AFL Grand Final: Daydream Island

Our kids are eleven and fourteen, so my partner and I realise time is running out to have contented kids on a family holiday, so we throw caution and common sense to the wind and travel up the coast of Queensland. First we visit an old friend in Manly, Brisbane. She works in wildlife and tells us of going to the 4,000 people rally protesting the dredging of the coast along the Great Barrier reef, so Gina Rhinestone’s tankers can make money faster. None of the papers covered it. One news channel covered it briefly 2 days later. It feels like the gates are closing shut on truth in this, given a helping hand by our willing media. Our friend is so depressed and at a loss, she confesses to being nervous that she would be too boring for us. I assure her that she is, but we’re great at covering our true feelings.

The laundry basin in a flat we stayed at in Woodgate blew a washer, so we asked a neighbour for help. He told us the location of the only hardware store and added the owner of the flat was tight, and hoped she’d go back to bloody Melbourne where she came from. In my country, people take offence because you live on the other side of random lines drawn on an island; prejudice seems to be at the core of our identity.

We stay at a farm in Dayboro to visit a farmer whom my wife edited his books. A hard old bloke in his mid sixties, this rough hewn farmer was part of a family owned timber mill. He got a brain tumour a few years back that was removed, but suddenly found the need to express himself artistically. To express art do we have to remove the poison of our mundane lives? Metal sculptures of goats and horses put together from springs and miscellaneous farm machinery off cuts scatter his farm. He takes us up to a lookout for a breath taking view of the Glass House Mountains which rise like giant bush covered fingertips from the flat earth. A gold Rolls Royce Silver Shadow rolls up and out pour two large Islander couples. They pose in front of the spectacular vista and cack when the guy with the camera tells them to pull their guts in for the photo. Later after a true country dinner of homemade meat pie, mashed spuds and country hospitality. The farmer pushes his 30 year old son to tell the joke involving an Aboriginal, a flat tyre and a brick. I smile politely. The farmer asks his son if he knows any other jokes. My 14 year old boy pipes up with straight-faced naive politeness, “Yeah, and any that aren’t racist?”

Later in the week we see whales lifting their bodies out of the water a kilometre away on the Barrier Reef and the Chinese tourists on our boat give them a round of applause. It’s like watching Brian Taylor and Plugger do a ballet; their power leaving us in awe. I’m not from a beach background, even being from Perth, as the local pool in black footy shorts was how we cooled in summer; so the sea has always seemed merciless and powerful to me. I swim with the kids, but my feet never leave the ground, however I venture to snorkel the Barrier Reef, seeing turtles, neon coloured sea life and a fish the size and width of a flat screen television. The natural wonders floor me, but still the fear of Spielbergian seaweed and massive dredging prey on my mind.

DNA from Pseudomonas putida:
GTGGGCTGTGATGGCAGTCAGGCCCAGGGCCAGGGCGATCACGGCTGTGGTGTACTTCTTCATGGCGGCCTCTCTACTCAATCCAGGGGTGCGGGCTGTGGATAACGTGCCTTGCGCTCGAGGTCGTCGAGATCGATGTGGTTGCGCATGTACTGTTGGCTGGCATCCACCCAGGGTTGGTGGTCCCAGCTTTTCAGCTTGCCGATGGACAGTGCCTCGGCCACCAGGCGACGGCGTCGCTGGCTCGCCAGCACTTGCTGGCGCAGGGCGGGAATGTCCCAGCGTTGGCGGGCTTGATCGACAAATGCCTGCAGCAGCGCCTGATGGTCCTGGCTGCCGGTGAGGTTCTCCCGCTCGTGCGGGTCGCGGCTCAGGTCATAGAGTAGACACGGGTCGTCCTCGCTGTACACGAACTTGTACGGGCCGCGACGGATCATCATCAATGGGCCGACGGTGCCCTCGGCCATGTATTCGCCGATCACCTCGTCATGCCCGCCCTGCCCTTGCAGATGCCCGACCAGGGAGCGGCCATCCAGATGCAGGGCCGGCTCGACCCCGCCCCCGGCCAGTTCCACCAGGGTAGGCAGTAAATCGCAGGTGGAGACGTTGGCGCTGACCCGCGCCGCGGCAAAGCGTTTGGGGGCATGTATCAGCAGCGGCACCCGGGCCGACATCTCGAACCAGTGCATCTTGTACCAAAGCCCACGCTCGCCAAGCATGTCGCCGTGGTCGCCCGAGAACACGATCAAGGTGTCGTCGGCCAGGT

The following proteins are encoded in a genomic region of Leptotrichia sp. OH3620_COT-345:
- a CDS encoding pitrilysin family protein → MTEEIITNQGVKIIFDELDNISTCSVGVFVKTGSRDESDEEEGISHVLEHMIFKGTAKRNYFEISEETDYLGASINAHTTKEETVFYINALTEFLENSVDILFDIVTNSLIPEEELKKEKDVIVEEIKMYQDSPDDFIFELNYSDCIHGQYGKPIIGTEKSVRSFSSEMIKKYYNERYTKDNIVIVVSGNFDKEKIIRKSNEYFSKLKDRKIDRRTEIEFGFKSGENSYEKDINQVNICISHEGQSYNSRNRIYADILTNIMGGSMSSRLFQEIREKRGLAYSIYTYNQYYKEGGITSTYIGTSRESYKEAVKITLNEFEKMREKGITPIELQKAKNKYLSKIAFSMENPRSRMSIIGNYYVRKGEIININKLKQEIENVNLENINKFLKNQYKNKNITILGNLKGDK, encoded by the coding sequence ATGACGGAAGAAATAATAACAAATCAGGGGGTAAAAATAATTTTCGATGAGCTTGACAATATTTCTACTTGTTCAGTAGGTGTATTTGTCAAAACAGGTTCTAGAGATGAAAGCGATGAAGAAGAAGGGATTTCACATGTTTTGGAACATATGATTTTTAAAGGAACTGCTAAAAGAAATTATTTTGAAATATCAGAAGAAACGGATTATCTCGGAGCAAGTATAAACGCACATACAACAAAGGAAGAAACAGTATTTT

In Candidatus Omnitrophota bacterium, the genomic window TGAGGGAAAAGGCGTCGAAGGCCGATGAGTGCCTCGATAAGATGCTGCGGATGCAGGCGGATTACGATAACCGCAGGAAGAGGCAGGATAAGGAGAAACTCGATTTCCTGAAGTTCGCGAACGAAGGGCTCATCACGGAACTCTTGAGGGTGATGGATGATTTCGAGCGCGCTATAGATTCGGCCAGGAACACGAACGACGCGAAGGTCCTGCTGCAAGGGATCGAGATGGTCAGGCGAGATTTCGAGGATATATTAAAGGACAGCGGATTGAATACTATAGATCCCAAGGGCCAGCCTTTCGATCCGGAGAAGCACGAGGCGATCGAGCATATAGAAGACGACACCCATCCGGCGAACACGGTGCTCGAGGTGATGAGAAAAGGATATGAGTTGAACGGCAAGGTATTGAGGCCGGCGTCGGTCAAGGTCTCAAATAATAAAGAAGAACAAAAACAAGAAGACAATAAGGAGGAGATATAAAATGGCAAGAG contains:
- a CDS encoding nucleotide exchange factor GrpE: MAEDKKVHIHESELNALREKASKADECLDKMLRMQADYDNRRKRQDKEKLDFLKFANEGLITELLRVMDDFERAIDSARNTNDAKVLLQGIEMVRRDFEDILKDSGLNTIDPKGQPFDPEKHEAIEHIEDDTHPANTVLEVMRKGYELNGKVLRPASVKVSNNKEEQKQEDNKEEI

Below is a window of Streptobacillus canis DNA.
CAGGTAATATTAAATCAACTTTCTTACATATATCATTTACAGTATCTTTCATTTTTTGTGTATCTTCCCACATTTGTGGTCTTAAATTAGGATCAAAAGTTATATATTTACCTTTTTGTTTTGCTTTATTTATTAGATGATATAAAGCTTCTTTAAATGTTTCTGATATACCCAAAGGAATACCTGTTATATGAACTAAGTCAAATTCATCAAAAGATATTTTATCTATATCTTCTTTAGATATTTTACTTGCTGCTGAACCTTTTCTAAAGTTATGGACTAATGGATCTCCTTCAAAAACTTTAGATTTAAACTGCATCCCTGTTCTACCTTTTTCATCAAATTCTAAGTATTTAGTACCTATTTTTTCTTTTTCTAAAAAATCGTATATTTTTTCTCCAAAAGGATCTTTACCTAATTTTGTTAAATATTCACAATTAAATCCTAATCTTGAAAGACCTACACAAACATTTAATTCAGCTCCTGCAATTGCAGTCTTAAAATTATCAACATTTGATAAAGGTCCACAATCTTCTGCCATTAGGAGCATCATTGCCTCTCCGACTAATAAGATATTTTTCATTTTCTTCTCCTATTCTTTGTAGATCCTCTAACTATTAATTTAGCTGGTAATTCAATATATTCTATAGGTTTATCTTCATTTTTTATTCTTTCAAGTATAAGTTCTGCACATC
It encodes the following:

Grand Final day I find myself in the town of  Seventeen Seventy; the place where captain Cook first landed in Australia. I imagine this must be one of the few places in the world named after a year, but I live in a world where football teams are named after days of the week.  1770, when the first boat people landed in Australia. The Aborigines didn’t put Captain Cook and his crew into a detention centre, in fact they probably offered them some grub; witchetty that is. Seventeen Seventy is a place steeped in history ; it’s Grand Final day and I’m in a place where Aussie rules footy is less significant than the wind speed in the area that may prevent snorkelling  on the Reef, but it’s all about history today. Would the Dockers create their history or the Hawks add to theirs?

The beach house design has the toilet and shower in the middle of the loungeroom/bedroom area; we’re a close family in a very literal sense. The Mrs hits the beach, the kids set up a video on the laptop and I settle to watch the game. People stand for the national anthem and I pine for the seventies when it was easy to tell the Australians in the crowd, because most of us didn’t stand for our national song. Nationalism and blind patriotism used to be the domain of the Yanks and we’d shake our heads in wonder at their love of country above all else, especially common sense, but their culture has flooded ours and we beat our breasts to the beat of the same drum these days.

The Hawks are on song themselves, but the Dockers are doing a “Greg Norman.” A great game of footy for the neutral observer (which is what the majority of us are counting on for the last game of the season) means I want to see two teams at the top or their game, but today only one is. I’m distracted by the glee on the opposition supporters faces at the mistakes of the one of the teams.  I wonder if prejudice runs so deep in our country we’ll take umbrage at another suburb. And yet maybe that is what this game is for? Is this where prejudice starts or is it where it belongs? On a very trivial and superficial level? A prejudice so silly it’s fun? The Dockers start playing by the third quarter and Bruce exalts “Does it get any better than this?” Yes it does Bruce. The Hawks win the game as the Dockers almost provide interest in the third quarter, but it’s all over. History has been made but I have hardly been involved. The highlight comes at half time when I make use of the nearby toilet. As I return to the couch my 14 year old son says, “Nice strong flow dad. You’re prostate should be fine.”

Later I read of the possible fifty boat people (their words), children amongst them drowning, and the most alarming bit of information is that distress calls from refugee boats go through the border security department for approval now. The sea is merciless and runs by a different law to the land. When someone is in trouble on the open ocean, everyone rushes to help, except in my country that must now wait for Government approval.